So how do cereals/grains, animal proteins, and salt contribute to CMA? These foods release a variety of compounds during their breakdown, including sulfuric acid, derived from the metabolism of sulfur-containing amino acids in proteins, and phosphoric acid, released from animal protein foods, grains, some nuts, and mature legumes (there are also some foods where phosphoric acid may be consumed directly, such as regular or diet colas). Chloride (Cl-) anions from table salt contribute to acid levels as well.
Blood contains a variety of compounds that are able to “buffer” excess acid. The primary buffer system in the blood is the bicarbonate buffer system. Carbonic acid (H2CO3) acts as a hydrogen (proton) donor, and hydrogen carbonate (HCO3–) acts as a hydrogen acceptor. The amounts of each component are regulated via two separate systems. Carbonic acid levels are regulated via respiration. Excess carbonic acid is converted to carbon dioxide gas by an enzyme, carbonic anhydrase, and exhaled from the lungs. Excess hydrogen carbonate is filtered through the kidneys and excreted in urine. Hydrogen carbonate is present in much higher quantities than is carbonic acid; this gives the body the ability to take up excess protons, and eliminate them in the form of carbon dioxide and water.
If excess acid is produced, an increased amount of hydrogen carbonate is lost. If the carbonate is not replaced by the diet, it must be taken from the body’s own stores. The main storage depot for carbonate is the skeleton.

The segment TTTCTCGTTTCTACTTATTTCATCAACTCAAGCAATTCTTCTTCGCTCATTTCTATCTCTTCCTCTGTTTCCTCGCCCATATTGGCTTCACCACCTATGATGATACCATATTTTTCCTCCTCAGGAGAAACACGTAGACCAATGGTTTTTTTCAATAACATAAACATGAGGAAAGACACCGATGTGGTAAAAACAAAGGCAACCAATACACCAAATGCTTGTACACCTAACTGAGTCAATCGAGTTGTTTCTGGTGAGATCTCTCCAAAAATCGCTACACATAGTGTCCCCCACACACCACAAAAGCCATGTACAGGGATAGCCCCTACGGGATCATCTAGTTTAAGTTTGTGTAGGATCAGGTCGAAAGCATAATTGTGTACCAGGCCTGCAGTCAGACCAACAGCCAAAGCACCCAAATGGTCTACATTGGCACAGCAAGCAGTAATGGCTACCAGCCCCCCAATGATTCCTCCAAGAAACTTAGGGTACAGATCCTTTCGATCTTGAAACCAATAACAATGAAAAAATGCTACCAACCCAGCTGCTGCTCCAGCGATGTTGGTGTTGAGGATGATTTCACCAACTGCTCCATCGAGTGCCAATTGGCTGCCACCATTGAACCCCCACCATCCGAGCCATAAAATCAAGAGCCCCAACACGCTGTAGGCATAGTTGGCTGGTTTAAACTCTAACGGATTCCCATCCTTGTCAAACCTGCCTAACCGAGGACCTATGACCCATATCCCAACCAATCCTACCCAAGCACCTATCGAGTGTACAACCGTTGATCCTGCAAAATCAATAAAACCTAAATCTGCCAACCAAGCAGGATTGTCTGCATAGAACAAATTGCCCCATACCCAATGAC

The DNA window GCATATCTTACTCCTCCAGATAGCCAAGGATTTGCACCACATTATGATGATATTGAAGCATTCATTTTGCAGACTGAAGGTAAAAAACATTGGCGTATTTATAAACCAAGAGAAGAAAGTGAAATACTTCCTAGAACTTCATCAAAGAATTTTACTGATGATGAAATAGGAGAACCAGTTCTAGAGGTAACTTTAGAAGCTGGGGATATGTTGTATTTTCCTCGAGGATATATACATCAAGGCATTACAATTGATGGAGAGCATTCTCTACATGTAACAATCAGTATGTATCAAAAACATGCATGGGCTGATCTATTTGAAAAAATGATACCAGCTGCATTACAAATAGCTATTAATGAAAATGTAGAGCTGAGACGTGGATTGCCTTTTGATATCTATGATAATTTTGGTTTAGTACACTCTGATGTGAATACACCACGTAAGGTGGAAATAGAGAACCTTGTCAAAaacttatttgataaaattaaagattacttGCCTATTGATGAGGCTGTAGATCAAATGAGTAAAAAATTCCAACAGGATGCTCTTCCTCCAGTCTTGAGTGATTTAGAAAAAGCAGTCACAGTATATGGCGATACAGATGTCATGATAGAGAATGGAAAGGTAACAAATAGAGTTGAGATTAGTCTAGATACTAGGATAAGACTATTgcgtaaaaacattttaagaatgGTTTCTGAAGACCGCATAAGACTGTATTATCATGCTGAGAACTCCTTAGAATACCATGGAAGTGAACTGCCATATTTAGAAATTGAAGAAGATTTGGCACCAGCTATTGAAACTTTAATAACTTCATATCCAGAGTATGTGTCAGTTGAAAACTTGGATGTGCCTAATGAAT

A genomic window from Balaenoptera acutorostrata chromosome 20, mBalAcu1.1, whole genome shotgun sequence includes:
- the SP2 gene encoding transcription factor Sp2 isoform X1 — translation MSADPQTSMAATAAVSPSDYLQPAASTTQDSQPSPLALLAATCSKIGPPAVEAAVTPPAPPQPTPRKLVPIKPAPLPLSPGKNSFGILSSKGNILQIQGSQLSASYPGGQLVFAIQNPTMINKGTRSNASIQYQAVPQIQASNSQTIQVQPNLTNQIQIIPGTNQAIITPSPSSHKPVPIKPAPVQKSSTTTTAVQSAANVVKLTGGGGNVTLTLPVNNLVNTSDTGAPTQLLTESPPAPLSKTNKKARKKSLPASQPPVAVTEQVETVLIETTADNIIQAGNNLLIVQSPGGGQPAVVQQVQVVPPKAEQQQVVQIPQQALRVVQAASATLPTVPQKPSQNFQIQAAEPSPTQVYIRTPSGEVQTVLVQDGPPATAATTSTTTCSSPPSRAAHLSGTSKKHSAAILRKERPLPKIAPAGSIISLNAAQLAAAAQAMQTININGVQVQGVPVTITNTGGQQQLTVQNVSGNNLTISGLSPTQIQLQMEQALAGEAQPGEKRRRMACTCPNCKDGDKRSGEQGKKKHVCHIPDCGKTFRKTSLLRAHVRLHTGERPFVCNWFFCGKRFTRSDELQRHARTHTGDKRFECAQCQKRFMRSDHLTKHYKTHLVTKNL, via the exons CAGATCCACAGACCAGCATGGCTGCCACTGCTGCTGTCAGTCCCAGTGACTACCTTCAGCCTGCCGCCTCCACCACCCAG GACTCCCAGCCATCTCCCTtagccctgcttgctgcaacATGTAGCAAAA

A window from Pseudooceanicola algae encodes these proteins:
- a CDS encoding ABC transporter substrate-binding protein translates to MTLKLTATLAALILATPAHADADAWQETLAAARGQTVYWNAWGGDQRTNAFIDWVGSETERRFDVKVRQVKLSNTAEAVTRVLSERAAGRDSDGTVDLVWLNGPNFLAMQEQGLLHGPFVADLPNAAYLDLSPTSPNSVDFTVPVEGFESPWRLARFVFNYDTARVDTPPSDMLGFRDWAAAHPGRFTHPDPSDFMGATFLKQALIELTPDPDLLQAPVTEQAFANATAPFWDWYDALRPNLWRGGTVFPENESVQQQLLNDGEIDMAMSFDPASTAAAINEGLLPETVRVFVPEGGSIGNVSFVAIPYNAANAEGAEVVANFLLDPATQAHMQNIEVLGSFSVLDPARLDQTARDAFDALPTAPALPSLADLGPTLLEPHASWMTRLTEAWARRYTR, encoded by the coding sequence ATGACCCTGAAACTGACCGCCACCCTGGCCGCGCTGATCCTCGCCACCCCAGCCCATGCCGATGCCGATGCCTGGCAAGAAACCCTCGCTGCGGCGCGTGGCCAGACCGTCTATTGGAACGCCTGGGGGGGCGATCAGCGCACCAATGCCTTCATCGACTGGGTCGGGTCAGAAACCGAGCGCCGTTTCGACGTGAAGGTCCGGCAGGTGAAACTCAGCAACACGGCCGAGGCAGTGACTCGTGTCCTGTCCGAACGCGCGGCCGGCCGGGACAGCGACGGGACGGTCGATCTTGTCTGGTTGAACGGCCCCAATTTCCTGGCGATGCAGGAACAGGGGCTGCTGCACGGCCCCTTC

In other words, our bones represent a sort of “safety valve,” against excess acidity.
Thanks to our bones, our bodies have the means to counteract acidosis, but that protection comes at a price. Bone is composed primarily of calcium carbonate, calcium phosphate, collagen (structural protein) and water. Bone modeling and remodeling is conducted by specialized cells known as osteoblasts and osteoclasts. Osteoblasts are involved in bone formation, while osteoclasts are involved in bone resolving. Normally, a balance exists between the two activities: osteoclasts dissolve older bone, while the osteoblasts replace it. Bone weakening occurs when the rate of bone resorption by osteoclasts exceeds the rate of bone modeling by osteoblasts.
Metabolic acidosis accelerates bone resorption by two mechanisms. Initially calcium losses occur through physicochemical dissolution of bone minerals. This is followed by stimulation of osteoclast activity and depression of osteoblast activity. These changes lead to pit formation in the bone, and destruction of the organic matrix. Unchecked, these processes weaken the bones, and accelerate the onset of osteoporosis.
The damage caused by CMA isn’t limited to bone – muscle is also compromised. Muscle breakdown, or proteolysis, is a homeostatic response to acidosis. Muscle proteolysis releases the amino acid glutamine, which can then be used by the kidneys to produce ammonia. This conversion allows increased excretion of protons in the form of ammonium. Glutamate is also used to consume surplus protons via conversion to glucose and urea.
Important hormones are also affected to some degree. The metabolic acidosis that accompanies kidney disease is known to cause increases in glucocorticoid hormones (cortisol, ACTH), decreased secretion of growth hormone (GH) and insulin-like growth factor-1 (IGF-1); decreased secretion of parathyroid hormone (PTH); decreases in free T3/T4 thyroid hormones and an increase in thyroid stimulating hormone (TSH). These hormones all play a role in growth and body composition. The impact of milder, diet-induced acidosis on these hormones is less pronounced, but still significant. Diet-induced acidosis is considered “…part of an endocrine-metabolic continuum that includes…moderate to severe CMA.”